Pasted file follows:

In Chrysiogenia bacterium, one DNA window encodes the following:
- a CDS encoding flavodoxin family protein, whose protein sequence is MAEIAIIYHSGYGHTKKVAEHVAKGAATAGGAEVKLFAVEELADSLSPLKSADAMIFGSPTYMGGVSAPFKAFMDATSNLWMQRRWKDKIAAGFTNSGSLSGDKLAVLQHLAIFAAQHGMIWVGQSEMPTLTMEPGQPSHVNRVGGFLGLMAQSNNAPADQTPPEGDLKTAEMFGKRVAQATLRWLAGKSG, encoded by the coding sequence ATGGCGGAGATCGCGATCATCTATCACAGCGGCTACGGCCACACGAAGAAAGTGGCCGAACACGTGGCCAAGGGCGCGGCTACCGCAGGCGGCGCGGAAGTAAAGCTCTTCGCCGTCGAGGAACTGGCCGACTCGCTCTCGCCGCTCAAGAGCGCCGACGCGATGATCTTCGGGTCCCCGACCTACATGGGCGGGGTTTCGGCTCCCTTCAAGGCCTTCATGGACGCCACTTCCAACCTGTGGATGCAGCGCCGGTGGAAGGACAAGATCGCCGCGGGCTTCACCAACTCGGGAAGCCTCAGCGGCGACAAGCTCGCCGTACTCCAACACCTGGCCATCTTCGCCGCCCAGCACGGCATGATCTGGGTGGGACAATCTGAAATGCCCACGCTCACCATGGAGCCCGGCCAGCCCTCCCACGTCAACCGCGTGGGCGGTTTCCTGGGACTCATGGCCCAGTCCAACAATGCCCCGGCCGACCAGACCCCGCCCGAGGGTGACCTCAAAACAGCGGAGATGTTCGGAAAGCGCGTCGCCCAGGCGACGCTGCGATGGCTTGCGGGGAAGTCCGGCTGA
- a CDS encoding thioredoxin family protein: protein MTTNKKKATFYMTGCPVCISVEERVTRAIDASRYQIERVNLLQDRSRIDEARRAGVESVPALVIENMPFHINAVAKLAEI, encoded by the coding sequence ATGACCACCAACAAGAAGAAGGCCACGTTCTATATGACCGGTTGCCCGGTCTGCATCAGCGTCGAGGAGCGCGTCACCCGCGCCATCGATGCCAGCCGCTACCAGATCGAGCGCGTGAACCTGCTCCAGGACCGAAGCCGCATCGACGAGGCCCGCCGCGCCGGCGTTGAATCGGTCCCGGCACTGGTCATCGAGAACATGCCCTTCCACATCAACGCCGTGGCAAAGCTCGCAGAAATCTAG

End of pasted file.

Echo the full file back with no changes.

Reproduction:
In Chrysiogenia bacterium, one DNA window encodes the following:
- a CDS encoding flavodoxin family protein, whose protein sequence is MAEIAIIYHSGYGHTKKVAEHVAKGAATAGGAEVKLFAVEELADSLSPLKSADAMIFGSPTYMGGVSAPFKAFMDATSNLWMQRRWKDKIAAGFTNSGSLSGDKLAVLQHLAIFAAQHGMIWVGQSEMPTLTMEPGQPSHVNRVGGFLGLMAQSNNAPADQTPPEGDLKTAEMFGKRVAQATLRWLAGKSG, encoded by the coding sequence ATGGCGGAGATCGCGATCATCTATCACAGCGGCTACGGCCACACGAAGAAAGTGGCCGAACACGTGGCCAAGGGCGCGGCTACCGCAGGCGGCGCGGAAGTAAAGCTCTTCGCCGTCGAGGAACTGGCCGACTCGCTCTCGCCGCTCAAGAGCGCCGACGCGATGATCTTCGGGTCCCCGACCTACATGGGCGGGGTTTCGGCTCCCTTCAAGGCCTTCATGGACGCCACTTCCAACCTGTGGATGCAGCGCCGGTGGAAGGACAAGATCGCCGCGGGCTTCACCAACTCGGGAAGCCTCAGCGGCGACAAGCTCGCCGTACTCCAACACCTGGCCATCTTCGCCGCCCAGCACGGCATGATCTGGGTGGGACAATCTGAAATGCCCACGCTCACCATGGAGCCCGGCCAGCCCTCCCACGTCAACCGCGTGGGCGGTTTCCTGGGACTCATGGCCCAGTCCAACAATGCCCCGGCCGACCAGACCCCGCCCGAGGGTGACCTCAAAACAGCGGAGATGTTCGGAAAGCGCGTCGCCCAGGCGACGCTGCGATGGCTTGCGGGGAAGTCCGGCTGA
- a CDS encoding thioredoxin family protein: protein MTTNKKKATFYMTGCPVCISVEERVTRAIDASRYQIERVNLLQDRSRIDEARRAGVESVPALVIENMPFHINAVAKLAEI, encoded by the coding sequence ATGACCACCAACAAGAAGAAGGCCACGTTCTATATGACCGGTTGCCCGGTCTGCATCAGCGTCGAGGAGCGCGTCACCCGCGCCATCGATGCCAGCCGCTACCAGATCGAGCGCGTGAACCTGCTCCAGGACCGAAGCCGCATCGACGAGGCCCGCCGCGCCGGCGTTGAATCGGTCCCGGCACTGGTCATCGAGAACATGCCCTTCCACATCAACGCCGTGGCAAAGCTCGCAGAAATCTAG